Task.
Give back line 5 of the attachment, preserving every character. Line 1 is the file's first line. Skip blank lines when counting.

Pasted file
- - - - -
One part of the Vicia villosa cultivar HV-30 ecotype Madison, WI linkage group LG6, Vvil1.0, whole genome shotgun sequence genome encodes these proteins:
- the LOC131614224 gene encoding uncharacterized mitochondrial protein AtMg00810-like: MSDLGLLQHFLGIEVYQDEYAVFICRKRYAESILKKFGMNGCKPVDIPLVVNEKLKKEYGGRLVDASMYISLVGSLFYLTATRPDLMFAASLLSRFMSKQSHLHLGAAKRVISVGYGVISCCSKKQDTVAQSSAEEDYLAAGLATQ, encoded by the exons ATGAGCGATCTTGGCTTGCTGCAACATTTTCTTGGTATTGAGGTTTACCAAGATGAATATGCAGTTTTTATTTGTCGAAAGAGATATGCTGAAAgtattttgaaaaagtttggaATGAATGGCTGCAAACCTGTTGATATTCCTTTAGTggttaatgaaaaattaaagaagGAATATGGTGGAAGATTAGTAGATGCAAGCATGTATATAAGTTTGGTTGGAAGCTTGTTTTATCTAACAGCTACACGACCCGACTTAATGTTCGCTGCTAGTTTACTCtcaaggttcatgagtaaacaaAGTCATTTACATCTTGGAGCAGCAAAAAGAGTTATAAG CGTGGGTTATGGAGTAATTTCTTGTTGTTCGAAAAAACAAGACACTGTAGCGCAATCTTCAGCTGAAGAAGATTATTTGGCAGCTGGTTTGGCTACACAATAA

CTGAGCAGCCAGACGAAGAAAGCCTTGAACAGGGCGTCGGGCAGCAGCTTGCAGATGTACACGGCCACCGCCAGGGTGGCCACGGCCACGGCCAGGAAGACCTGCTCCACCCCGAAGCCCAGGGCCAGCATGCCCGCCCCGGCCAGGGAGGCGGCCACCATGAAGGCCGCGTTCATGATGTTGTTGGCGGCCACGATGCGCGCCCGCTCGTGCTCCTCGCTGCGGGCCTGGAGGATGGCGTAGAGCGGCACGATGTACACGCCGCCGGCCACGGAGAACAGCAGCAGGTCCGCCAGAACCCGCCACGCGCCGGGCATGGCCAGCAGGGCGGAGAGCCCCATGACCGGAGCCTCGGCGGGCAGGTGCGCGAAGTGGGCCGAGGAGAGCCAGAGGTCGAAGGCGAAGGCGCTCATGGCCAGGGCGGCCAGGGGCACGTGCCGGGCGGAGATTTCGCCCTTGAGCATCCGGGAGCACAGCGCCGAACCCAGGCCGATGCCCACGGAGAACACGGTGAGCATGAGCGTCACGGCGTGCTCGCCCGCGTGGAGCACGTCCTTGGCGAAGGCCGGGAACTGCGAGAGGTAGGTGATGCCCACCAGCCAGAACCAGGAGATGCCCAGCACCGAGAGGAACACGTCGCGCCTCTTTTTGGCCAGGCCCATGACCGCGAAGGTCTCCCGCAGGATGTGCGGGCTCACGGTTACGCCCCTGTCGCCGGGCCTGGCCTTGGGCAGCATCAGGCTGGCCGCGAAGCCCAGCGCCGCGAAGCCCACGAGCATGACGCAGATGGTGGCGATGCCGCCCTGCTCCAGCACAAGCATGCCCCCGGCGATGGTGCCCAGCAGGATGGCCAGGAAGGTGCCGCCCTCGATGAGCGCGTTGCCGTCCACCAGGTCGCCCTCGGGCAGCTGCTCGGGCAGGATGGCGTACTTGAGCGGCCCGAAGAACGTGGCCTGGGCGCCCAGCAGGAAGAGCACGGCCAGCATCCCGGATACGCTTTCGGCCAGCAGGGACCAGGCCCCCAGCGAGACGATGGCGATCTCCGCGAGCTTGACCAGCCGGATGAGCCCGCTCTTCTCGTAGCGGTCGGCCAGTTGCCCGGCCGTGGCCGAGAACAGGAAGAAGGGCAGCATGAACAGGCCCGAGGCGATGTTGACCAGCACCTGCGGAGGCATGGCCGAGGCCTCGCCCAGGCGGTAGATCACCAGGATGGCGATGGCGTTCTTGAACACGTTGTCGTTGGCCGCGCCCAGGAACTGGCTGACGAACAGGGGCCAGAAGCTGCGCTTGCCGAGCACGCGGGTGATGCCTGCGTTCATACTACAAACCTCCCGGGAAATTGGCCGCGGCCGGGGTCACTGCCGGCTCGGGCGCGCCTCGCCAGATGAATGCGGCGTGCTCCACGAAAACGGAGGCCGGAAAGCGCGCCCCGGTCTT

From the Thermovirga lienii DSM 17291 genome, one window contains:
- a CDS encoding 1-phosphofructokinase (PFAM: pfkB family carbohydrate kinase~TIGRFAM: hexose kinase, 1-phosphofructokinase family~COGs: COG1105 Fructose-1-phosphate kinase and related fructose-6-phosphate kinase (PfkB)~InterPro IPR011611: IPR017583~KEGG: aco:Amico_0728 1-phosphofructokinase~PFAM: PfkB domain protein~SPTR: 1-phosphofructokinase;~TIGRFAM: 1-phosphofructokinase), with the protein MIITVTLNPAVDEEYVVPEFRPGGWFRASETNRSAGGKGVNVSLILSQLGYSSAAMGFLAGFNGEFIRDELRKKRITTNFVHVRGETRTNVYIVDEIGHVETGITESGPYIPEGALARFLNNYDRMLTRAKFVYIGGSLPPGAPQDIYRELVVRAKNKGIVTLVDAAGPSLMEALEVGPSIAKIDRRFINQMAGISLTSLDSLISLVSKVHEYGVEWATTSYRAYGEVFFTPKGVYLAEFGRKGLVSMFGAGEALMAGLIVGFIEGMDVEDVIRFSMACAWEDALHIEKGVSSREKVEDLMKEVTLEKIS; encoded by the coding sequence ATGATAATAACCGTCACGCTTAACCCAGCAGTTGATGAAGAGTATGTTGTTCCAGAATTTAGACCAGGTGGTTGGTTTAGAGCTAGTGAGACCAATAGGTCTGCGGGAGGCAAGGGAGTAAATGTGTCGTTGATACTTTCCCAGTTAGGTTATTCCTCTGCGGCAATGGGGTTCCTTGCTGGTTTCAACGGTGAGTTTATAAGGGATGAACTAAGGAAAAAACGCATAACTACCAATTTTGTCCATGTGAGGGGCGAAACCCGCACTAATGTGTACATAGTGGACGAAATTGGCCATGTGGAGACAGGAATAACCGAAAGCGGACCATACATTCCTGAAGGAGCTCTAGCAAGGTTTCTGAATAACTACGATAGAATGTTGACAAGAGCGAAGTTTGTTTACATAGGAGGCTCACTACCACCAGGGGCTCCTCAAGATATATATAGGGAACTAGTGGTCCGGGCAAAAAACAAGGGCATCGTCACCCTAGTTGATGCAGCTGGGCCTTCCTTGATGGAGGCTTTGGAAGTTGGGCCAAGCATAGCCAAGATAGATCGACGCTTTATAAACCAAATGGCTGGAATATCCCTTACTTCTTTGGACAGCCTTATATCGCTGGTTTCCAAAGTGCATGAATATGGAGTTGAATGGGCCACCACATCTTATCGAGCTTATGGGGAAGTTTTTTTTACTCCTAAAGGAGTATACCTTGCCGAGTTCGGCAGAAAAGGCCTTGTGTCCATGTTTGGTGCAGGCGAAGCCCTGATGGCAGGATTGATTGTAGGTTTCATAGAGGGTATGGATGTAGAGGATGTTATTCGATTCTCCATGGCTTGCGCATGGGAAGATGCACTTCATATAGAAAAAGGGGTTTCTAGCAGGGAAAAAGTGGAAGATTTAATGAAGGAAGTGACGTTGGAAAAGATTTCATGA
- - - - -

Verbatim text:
- a CDS encoding 1-phosphofructokinase (PFAM: pfkB family carbohydrate kinase~TIGRFAM: hexose kinase, 1-phosphofructokinase family~COGs: COG1105 Fructose-1-phosphate kinase and related fructose-6-phosphate kinase (PfkB)~InterPro IPR011611: IPR017583~KEGG: aco:Amico_0728 1-phosphofructokinase~PFAM: PfkB domain protein~SPTR: 1-phosphofructokinase;~TIGRFAM: 1-phosphofructokinase), with the protein MIITVTLNPAVDEEYVVPEFRPGGWFRASETNRSAGGKGVNVSLILSQLGYSSAAMGFLAGFNGEFIRDELRKKRITTNFVHVRGETRTNVYIVDEIGHVETGITESGPYIPEGALARFLNNYDRMLTRAKFVYIGGSLPPGAPQDIYRELVVRAKNKGIVTLVDAAGPSLMEALEVGPSIAKIDRRFINQMAGISLTSLDSLISLVSKVHEYGVEWATTSYRAYGEVFFTPKGVYLAEFGRKGLVSMFGAGEALMAGLIVGFIEGMDVEDVIRFSMACAWEDALHIEKGVSSREKVEDLMKEVTLEKIS; encoded by the coding sequence ATGATAATAACCGTCACGCTTAACCCAGCAGTTGATGAAGAGTATGTTGTTCCAGAATTTAGACCAGGTGGTTGGTTTAGAGCTAGTGAGACCAATAGGTCTGCGGGAGGCAAGGGAGTAAATGTGTCGTTGATACTTTCCCAGTTAGGTTATTCCTCTGCGGCAATGGGGTTCCTTGCTGGTTTCAACGGTGAGTTTATAAGGGATGAACTAAGGAAAAAACGCATAACTACCAATTTTGTCCATGTGAGGGGCGAAACCCGCACTAATGTGTACATAGTGGACGAAATTGGCCATGTGGAGACAGGAATAACCGAAAGCGGACCATACATTCCTGAAGGAGCTCTAGCAAGGTTTCTGAATAACTACGATAGAATGTTGACAAGAGCGAAGTTTGTTTACATAGGAGGCTCACTACCACCAGGGGCTCCTCAAGATATATATAGGGAACTAGTGGTCCGGGCAAAAAACAAGGGCATCGTCACCCTAGTTGATGCAGCTGGGCCTTCCTTGATGGAGGCTTTGGAAGTTGGGCCAAGCATAGCCAAGATAGATCGACGCTTTATAAACCAAATGGCTGGAATATCCCTTACTTCTTTGGACAGCCTTATATCGCTGGTTTCCAAAGTGCATGAATATGGAGTTGAATGGGCCACCACATCTTATCGAGCTTATGGGGAAGTTTTTTTTACTCCTAAAGGAGTATACCTTGCCGAGTTCGGCAGAAAAGGCCTTGTGTCCATGTTTGGTGCAGGCGAAGCCCTGATGGCAGGATTGATTGTAGGTTTCATAGAGGGTATGGATGTAGAGGATGTTATTCGATTCTCCATGGCTTGCGCATGGGAAGATGCACTTCATATAGAAAAAGGGGTTTCTAGCAGGGAAAAAGTGGAAGATTTAATGAAGGAAGTGACGTTGGAAAAGATTTCATGA